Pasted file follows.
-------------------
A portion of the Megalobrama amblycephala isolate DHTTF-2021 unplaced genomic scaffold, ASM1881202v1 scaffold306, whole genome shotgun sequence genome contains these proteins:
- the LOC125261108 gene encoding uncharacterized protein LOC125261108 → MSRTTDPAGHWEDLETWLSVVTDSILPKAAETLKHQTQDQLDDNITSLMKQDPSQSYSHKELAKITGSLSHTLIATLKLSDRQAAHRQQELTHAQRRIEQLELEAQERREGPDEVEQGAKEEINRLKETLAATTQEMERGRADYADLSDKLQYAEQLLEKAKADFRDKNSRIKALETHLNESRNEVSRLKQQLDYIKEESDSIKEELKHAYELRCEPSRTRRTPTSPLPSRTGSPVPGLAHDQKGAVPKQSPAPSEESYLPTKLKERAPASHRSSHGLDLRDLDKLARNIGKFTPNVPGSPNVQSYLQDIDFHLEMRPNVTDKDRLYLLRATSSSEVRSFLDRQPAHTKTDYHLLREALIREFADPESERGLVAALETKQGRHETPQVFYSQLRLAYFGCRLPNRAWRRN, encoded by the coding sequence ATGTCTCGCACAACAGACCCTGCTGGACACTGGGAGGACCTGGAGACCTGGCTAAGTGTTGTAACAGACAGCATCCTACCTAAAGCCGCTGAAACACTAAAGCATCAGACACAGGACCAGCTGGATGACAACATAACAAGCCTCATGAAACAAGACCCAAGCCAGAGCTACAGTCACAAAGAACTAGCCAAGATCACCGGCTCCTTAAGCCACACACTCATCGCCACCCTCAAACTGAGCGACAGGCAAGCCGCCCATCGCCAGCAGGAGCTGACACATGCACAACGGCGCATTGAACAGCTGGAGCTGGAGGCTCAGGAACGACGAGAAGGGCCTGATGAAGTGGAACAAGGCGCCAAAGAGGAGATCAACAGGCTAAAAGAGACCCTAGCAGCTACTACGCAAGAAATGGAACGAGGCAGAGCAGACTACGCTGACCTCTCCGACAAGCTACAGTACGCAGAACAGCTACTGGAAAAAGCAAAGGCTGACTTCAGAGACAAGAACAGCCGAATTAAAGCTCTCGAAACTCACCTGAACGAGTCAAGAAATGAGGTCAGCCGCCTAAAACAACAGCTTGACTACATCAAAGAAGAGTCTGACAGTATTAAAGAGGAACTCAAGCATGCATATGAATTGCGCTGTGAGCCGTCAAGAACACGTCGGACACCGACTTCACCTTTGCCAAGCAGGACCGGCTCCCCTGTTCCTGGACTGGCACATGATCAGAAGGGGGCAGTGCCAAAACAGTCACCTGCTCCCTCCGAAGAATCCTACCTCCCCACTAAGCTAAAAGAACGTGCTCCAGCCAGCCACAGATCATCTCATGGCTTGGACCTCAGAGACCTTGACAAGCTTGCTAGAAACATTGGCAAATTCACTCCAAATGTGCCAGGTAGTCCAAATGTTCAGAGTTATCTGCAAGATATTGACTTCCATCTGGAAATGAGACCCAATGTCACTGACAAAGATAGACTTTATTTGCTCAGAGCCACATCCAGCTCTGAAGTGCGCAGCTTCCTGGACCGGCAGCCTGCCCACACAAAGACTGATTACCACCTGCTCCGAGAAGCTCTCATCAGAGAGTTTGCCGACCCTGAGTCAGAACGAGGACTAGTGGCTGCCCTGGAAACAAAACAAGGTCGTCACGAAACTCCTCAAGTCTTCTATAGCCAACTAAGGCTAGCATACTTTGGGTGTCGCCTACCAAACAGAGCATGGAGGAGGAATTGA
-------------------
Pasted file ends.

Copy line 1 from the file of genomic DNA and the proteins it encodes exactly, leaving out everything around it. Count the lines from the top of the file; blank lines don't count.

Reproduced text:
A portion of the Megalobrama amblycephala isolate DHTTF-2021 unplaced genomic scaffold, ASM1881202v1 scaffold306, whole genome shotgun sequence genome contains these proteins: